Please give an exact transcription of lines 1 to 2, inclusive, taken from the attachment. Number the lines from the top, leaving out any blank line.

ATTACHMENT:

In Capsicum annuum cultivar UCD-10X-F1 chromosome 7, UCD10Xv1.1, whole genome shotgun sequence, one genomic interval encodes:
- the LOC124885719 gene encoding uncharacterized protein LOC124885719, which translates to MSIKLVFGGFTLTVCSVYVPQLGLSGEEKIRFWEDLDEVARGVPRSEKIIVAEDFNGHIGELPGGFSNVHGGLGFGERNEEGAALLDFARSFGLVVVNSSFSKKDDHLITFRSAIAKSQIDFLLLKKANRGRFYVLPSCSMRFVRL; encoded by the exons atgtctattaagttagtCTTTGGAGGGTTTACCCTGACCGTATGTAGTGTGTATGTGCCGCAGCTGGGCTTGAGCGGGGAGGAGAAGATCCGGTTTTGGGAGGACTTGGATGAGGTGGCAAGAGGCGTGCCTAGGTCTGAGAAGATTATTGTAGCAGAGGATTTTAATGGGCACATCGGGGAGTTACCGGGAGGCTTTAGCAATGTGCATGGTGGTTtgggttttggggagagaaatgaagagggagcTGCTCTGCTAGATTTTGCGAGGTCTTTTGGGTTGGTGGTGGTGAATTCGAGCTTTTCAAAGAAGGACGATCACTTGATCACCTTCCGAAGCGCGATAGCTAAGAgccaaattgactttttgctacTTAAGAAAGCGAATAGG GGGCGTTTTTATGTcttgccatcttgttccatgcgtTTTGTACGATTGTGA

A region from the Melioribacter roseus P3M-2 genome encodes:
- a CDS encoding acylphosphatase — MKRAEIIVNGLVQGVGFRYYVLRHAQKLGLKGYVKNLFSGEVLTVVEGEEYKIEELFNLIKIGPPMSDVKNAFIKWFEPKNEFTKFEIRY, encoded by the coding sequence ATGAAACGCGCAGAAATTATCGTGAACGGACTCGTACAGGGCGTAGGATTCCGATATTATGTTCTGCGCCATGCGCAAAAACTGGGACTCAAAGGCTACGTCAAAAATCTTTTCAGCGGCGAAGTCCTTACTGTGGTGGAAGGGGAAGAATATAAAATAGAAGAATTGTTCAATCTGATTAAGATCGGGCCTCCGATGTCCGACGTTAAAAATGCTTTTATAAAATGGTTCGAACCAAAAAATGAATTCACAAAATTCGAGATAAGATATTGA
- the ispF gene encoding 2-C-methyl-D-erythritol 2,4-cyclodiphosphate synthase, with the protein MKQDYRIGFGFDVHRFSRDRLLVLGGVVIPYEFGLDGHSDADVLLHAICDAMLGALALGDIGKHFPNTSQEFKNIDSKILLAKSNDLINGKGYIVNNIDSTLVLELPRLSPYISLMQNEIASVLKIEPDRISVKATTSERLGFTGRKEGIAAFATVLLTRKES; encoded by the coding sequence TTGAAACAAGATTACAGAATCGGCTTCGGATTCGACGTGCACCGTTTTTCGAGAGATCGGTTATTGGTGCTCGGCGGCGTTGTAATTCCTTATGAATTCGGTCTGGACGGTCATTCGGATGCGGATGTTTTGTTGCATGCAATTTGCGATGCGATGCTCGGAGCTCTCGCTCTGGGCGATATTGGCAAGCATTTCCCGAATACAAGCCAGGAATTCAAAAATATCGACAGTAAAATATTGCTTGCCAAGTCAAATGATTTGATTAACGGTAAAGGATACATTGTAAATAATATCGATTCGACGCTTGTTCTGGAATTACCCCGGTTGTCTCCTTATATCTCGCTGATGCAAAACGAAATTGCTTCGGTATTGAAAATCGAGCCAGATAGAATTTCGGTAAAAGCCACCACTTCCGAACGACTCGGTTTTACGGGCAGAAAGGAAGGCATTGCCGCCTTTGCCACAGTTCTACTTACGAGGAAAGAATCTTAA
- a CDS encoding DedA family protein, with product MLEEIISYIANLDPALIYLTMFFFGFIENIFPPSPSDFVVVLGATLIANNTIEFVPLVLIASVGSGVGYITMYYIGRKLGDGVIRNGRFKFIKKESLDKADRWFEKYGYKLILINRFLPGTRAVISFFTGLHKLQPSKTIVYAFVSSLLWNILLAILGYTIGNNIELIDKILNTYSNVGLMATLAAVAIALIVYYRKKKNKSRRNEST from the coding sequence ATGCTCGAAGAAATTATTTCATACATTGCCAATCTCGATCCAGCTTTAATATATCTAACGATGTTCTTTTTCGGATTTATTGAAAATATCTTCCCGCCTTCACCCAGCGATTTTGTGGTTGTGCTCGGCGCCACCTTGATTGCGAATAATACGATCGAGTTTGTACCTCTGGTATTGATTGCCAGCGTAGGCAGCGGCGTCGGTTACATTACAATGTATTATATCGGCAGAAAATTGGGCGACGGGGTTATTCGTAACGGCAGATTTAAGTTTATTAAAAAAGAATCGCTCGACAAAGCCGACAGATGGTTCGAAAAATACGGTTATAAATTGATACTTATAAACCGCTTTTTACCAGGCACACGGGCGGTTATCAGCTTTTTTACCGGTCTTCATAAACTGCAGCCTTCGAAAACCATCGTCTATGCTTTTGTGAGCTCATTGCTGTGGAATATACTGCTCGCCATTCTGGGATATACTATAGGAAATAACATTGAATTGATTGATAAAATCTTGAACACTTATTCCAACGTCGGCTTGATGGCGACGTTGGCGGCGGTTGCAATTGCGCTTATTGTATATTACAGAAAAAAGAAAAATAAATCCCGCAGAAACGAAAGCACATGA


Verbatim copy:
In Capsicum annuum cultivar UCD-10X-F1 chromosome 7, UCD10Xv1.1, whole genome shotgun sequence, one genomic interval encodes:
- the LOC124885719 gene encoding uncharacterized protein LOC124885719, which translates to MSIKLVFGGFTLTVCSVYVPQLGLSGEEKIRFWEDLDEVARGVPRSEKIIVAEDFNGHIGELPGGFSNVHGGLGFGERNEEGAALLDFARSFGLVVVNSSFSKKDDHLITFRSAIAKSQIDFLLLKKANRGRFYVLPSCSMRFVRL; encoded by the exons atgtctattaagttagtCTTTGGAGGGTTTACCCTGACCGTATGTAGTGTGTATGTGCCGCAGCTGGGCTTGAGCGGGGAGGAGAAGATCCGGTTTTGGGAGGACTTGGATGAGGTGGCAAGAGGCGTGCCTAGGTCTGAGAAGATTATTGTAGCAGAGGATTTTAATGGGCACATCGGGGAGTTACCGGGAGGCTTTAGCAATGTGCATGGTGGTTtgggttttggggagagaaatgaagagggagcTGCTCTGCTAGATTTTGCGAGGTCTTTTGGGTTGGTGGTGGTGAATTCGAGCTTTTCAAAGAAGGACGATCACTTGATCACCTTCCGAAGCGCGATAGCTAAGAgccaaattgactttttgctacTTAAGAAAGCGAATAGG GGGCGTTTTTATGTcttgccatcttgttccatgcgtTTTGTACGATTGTGA